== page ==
- Snakes do not hibernate during winter but enter a state of dormancy known as brumation.
- On warmer days, during winter, they may leave their underground burrows in which they have hidden from the cold, to enjoy the warm sunshine.
- Their decision to return to the surface for the rest of the year is determined by temperature; in Georgia, they usually do so between March and April.
Snakes are animals that are often overlooked. They aren’t always the easiest to spot with their natural camouflage. The locals in Georgia know it’s smarter than not to stay away from snakes and keep their eye out. However, that doesn’t mean everyone knows when snakes come out of hibernation.
You see, like all other reptiles, snakes are coldblooded. This means that wherever they are sets the temperature for their blood. They are known to regulate their body temperature by finding patches of light to sun in and warm themselves up or shade to cool themselves down.
Do Snakes Hibernate?
When the leaves start to fall off of trees and your car windows frost up, snakes tend to start disappearing. This is because, in the winter, snakes burrow deep underground and hibernate. Well, it’s not quite hibernation, but instead, a state called brumation.
Brumation is what snakes do to conserve their energy. Their blood is cooled down to outside temperatures, making moving difficult, so they enter a sleep state. The biggest difference between hibernation and brumation is that most mammals who hibernate through the winter will sleep through the winter months. Alternatively, snakes that enter brumation will build up a supply of sugar that will keep their muscles in good condition. During brumation, reptiles will be more sluggish but won’t sleep the entire time.
They may even emerge from brumation during sunny days during the winter! Once the temperature rises during spring, snakes will emerge from brumation and once again become more active.
When Do Snakes Come Out in Georgia?
Snake season generally begins in late March or early April in Georgia. Remember that temperature triggers when snakes leave hibernation, so different parts of the state will have varying periods when snakes are most active.
The snow will melt off the ground and drain away, and the air will warm back up. As the sun beats down on the ground, the earth will warm as well. That will trigger the snake’s body to warm up, which in turn helps their heart rate and breathing rate go up.
Once that occurs, the snake will begin to stir and feel hunger in its belly. The snake will slither its way back to the surface, searching for warmth and food.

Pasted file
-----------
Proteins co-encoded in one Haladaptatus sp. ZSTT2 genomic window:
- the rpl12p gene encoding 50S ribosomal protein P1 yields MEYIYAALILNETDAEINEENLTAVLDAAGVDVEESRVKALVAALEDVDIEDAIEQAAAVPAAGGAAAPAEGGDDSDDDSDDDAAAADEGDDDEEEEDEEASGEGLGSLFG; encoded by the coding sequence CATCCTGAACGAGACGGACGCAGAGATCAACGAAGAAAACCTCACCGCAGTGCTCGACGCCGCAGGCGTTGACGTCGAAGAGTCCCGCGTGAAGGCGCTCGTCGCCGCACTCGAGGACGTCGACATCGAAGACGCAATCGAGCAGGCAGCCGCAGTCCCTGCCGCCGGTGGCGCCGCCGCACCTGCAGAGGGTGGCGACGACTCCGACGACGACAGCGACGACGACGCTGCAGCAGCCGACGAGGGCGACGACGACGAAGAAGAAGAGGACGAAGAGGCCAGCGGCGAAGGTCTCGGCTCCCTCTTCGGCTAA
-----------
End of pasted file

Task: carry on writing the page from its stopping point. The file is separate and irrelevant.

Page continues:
This is also the time of year gardeners start to come out in droves, planting and pruning their plants to bloom in the more temperate air. If that refers to you, keep an eye out for snakes hunting for food.
Here are the monthly average high temperatures for varying cities in Georgia across March and April.
|City||March Average High (Fahrenheit)||April Average High (Fahrenheit)|
As you can see, March highs range from 71 degrees for Savannah on the coast to 63 degrees for Dalton in the north of the state. Snakes typically brumate at temperatures less than 60 degrees when they become sluggish, and optimally function between about 65 and 85 degrees. Their activity is most elevated in the upper 70s. As you can see, when it’s either too cold or too hot snake activity is dramatically reduced, which is why they’re most active in spring and summer.
So, as you can see, it might be more late April before snake activity reaches high levels in Dalton while Savannah may see peak activity closer to late March and early April.
What Time of Day Are Snakes Active?
The snake is usually more active in the cooler parts of the day, such as dusk or dawn. This gives them the opportunity to warm up but not overheat.
Believe it or not, snakes are not fans of the super hot summers Georgia can have. Because their body doesn’t automatically register temperature, due to their cold-blooded status, they need to move from sun to shade constantly. Both warming up and cooling down are something they have to waste energy doing.